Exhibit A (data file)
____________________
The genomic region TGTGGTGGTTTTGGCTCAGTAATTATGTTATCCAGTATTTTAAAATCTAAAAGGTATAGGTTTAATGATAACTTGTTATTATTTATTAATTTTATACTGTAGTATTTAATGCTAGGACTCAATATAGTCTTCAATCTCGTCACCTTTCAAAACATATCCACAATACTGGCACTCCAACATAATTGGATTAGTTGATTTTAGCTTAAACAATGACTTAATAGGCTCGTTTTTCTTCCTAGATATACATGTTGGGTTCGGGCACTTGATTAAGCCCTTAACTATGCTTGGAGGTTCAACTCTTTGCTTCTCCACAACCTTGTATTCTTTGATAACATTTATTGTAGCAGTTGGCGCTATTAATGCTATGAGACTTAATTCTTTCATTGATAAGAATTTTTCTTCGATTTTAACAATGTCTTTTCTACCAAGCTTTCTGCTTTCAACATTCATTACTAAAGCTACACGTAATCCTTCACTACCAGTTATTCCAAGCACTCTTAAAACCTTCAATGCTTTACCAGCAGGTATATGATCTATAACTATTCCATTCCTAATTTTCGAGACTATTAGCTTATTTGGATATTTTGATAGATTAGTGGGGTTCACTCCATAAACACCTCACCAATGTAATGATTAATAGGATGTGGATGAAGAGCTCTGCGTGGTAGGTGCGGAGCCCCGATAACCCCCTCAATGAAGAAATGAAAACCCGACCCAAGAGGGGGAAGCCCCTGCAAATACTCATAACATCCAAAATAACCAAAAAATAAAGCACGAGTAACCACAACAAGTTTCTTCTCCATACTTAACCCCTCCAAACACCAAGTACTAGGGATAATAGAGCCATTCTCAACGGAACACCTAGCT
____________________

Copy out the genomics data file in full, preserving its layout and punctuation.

The genomic region TGTGGTGGTTTTGGCTCAGTAATTATGTTATCCAGTATTTTAAAATCTAAAAGGTATAGGTTTAATGATAACTTGTTATTATTTATTAATTTTATACTGTAGTATTTAATGCTAGGACTCAATATAGTCTTCAATCTCGTCACCTTTCAAAACATATCCACAATACTGGCACTCCAACATAATTGGATTAGTTGATTTTAGCTTAAACAATGACTTAATAGGCTCGTTTTTCTTCCTAGATATACATGTTGGGTTCGGGCACTTGATTAAGCCCTTAACTATGCTTGGAGGTTCAACTCTTTGCTTCTCCACAACCTTGTATTCTTTGATAACATTTATTGTAGCAGTTGGCGCTATTAATGCTATGAGACTTAATTCTTTCATTGATAAGAATTTTTCTTCGATTTTAACAATGTCTTTTCTACCAAGCTTTCTGCTTTCAACATTCATTACTAAAGCTACACGTAATCCTTCACTACCAGTTATTCCAAGCACTCTTAAAACCTTCAATGCTTTACCAGCAGGTATATGATCTATAACTATTCCATTCCTAATTTTCGAGACTATTAGCTTATTTGGATATTTTGATAGATTAGTGGGGTTCACTCCATAAACACCTCACCAATGTAATGATTAATAGGATGTGGATGAAGAGCTCTGCGTGGTAGGTGCGGAGCCCCGATAACCCCCTCAATGAAGAAATGAAAACCCGACCCAAGAGGGGGAAGCCCCTGCAAATACTCATAACATCCAAAATAACCAAAAAATAAAGCACGAGTAACCACAACAAGTTTCTTCTCCATACTTAACCCCTCCAAACACCAAGTACTAGGGATAATAGAGCCATTCTCAACGGAACACCTAGCT